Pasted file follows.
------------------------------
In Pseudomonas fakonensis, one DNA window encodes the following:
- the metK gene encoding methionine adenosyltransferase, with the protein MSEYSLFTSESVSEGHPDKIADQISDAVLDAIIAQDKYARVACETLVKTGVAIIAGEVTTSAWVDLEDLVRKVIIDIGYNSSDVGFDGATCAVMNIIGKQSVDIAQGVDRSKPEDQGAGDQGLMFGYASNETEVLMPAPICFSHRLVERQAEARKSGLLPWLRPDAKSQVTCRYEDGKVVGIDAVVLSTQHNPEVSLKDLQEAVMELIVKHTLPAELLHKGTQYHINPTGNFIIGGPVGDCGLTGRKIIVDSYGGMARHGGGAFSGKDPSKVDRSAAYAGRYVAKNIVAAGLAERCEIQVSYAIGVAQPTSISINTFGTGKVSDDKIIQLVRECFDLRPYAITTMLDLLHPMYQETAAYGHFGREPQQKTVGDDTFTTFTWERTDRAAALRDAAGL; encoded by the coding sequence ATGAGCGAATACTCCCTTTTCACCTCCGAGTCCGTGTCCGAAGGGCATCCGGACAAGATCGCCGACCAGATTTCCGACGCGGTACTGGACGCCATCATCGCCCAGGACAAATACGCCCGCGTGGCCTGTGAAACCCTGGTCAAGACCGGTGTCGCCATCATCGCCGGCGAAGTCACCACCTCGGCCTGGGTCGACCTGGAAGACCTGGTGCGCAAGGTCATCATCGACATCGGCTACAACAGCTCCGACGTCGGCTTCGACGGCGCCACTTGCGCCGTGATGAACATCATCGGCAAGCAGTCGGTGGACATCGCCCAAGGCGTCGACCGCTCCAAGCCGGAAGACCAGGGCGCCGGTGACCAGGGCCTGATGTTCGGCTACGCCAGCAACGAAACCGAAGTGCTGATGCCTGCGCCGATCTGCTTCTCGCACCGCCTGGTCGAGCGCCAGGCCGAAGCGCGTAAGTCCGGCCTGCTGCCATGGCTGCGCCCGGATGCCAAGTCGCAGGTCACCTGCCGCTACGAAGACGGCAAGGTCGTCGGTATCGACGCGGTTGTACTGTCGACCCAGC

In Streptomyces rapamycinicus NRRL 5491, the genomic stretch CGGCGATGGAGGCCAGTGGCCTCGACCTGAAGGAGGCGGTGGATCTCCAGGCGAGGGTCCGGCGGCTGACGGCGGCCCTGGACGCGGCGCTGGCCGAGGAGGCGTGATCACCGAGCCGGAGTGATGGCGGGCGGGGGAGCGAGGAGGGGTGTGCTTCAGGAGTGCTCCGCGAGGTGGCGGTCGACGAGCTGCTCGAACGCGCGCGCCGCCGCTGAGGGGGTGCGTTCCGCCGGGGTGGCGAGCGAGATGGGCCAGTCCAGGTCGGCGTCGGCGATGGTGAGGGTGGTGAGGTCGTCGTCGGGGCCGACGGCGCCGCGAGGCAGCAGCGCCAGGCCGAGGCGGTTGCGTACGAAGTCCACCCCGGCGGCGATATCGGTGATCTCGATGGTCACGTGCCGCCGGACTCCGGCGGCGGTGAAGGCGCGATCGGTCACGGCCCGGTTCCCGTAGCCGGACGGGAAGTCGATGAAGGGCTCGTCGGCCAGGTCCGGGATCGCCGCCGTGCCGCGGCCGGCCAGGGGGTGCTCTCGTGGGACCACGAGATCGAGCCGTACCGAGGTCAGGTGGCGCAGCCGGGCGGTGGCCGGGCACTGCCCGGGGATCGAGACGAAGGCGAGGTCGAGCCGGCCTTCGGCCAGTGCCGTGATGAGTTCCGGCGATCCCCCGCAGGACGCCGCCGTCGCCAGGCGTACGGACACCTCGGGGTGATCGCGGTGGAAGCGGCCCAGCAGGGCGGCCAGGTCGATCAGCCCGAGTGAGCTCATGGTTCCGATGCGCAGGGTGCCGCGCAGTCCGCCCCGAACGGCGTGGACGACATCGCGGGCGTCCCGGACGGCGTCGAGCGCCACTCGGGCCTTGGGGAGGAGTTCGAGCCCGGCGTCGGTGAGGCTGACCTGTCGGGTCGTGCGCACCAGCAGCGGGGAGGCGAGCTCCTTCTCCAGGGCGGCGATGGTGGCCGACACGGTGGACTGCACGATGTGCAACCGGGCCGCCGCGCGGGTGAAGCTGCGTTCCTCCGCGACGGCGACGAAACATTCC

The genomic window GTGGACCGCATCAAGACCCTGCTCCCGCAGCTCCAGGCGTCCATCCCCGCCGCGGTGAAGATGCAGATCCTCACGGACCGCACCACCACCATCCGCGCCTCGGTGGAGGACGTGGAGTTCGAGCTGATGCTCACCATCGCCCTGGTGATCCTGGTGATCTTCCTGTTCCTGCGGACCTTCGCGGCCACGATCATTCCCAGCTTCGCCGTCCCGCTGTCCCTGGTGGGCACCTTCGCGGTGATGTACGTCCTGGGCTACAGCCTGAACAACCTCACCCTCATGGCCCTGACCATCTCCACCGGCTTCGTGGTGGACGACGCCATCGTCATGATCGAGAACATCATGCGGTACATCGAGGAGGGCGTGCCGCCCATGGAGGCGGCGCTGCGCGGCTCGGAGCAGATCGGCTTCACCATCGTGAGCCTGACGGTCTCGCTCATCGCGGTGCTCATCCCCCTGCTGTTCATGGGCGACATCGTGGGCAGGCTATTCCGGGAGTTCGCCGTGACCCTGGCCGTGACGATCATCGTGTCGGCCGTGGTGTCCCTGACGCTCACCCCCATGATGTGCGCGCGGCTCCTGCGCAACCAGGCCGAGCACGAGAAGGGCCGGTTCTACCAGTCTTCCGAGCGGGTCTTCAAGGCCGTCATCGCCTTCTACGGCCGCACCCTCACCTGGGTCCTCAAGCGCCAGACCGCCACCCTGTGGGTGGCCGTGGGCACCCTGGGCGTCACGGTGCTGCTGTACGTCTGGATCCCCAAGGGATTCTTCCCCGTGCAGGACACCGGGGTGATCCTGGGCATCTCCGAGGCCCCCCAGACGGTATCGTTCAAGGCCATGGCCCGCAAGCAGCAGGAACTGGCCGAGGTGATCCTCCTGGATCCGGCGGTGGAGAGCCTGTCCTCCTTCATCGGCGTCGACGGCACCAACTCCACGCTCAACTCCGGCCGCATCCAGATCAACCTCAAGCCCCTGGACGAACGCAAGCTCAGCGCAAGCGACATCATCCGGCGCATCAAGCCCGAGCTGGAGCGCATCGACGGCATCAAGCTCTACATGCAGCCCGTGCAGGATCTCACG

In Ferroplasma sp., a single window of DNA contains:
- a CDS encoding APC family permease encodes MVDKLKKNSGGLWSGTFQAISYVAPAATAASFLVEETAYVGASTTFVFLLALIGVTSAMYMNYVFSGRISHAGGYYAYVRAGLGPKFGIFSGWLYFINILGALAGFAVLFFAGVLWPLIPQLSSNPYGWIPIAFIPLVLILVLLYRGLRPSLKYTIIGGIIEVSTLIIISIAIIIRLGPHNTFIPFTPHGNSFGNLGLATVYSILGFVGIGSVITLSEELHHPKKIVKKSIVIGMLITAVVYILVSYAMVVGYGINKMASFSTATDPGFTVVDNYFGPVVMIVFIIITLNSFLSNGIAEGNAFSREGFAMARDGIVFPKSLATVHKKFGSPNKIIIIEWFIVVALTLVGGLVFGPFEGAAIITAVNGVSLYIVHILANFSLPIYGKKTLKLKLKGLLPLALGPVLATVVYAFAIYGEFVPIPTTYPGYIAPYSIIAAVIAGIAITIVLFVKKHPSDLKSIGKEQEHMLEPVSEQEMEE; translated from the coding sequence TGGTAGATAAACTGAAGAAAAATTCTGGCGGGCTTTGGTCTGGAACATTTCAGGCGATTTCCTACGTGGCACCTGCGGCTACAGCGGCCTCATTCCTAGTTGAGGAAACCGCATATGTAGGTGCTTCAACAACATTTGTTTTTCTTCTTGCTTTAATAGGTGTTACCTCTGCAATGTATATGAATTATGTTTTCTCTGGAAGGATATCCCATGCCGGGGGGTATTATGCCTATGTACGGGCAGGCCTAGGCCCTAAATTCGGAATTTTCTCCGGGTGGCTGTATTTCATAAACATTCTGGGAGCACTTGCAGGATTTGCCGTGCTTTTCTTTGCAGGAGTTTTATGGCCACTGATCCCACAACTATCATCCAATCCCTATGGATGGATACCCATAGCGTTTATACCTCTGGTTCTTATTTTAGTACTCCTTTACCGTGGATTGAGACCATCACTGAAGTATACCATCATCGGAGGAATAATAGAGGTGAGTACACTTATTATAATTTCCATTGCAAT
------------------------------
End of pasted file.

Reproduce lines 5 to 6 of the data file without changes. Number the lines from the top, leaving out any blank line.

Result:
In Ferroplasma sp., a single window of DNA contains:
- a CDS encoding APC family permease encodes MVDKLKKNSGGLWSGTFQAISYVAPAATAASFLVEETAYVGASTTFVFLLALIGVTSAMYMNYVFSGRISHAGGYYAYVRAGLGPKFGIFSGWLYFINILGALAGFAVLFFAGVLWPLIPQLSSNPYGWIPIAFIPLVLILVLLYRGLRPSLKYTIIGGIIEVSTLIIISIAIIIRLGPHNTFIPFTPHGNSFGNLGLATVYSILGFVGIGSVITLSEELHHPKKIVKKSIVIGMLITAVVYILVSYAMVVGYGINKMASFSTATDPGFTVVDNYFGPVVMIVFIIITLNSFLSNGIAEGNAFSREGFAMARDGIVFPKSLATVHKKFGSPNKIIIIEWFIVVALTLVGGLVFGPFEGAAIITAVNGVSLYIVHILANFSLPIYGKKTLKLKLKGLLPLALGPVLATVVYAFAIYGEFVPIPTTYPGYIAPYSIIAAVIAGIAITIVLFVKKHPSDLKSIGKEQEHMLEPVSEQEMEE; translated from the coding sequence TGGTAGATAAACTGAAGAAAAATTCTGGCGGGCTTTGGTCTGGAACATTTCAGGCGATTTCCTACGTGGCACCTGCGGCTACAGCGGCCTCATTCCTAGTTGAGGAAACCGCATATGTAGGTGCTTCAACAACATTTGTTTTTCTTCTTGCTTTAATAGGTGTTACCTCTGCAATGTATATGAATTATGTTTTCTCTGGAAGGATATCCCATGCCGGGGGGTATTATGCCTATGTACGGGCAGGCCTAGGCCCTAAATTCGGAATTTTCTCCGGGTGGCTGTATTTCATAAACATTCTGGGAGCACTTGCAGGATTTGCCGTGCTTTTCTTTGCAGGAGTTTTATGGCCACTGATCCCACAACTATCATCCAATCCCTATGGATGGATACCCATAGCGTTTATACCTCTGGTTCTTATTTTAGTACTCCTTTACCGTGGATTGAGACCATCACTGAAGTATACCATCATCGGAGGAATAATAGAGGTGAGTACACTTATTATAATTTCCATTGCAAT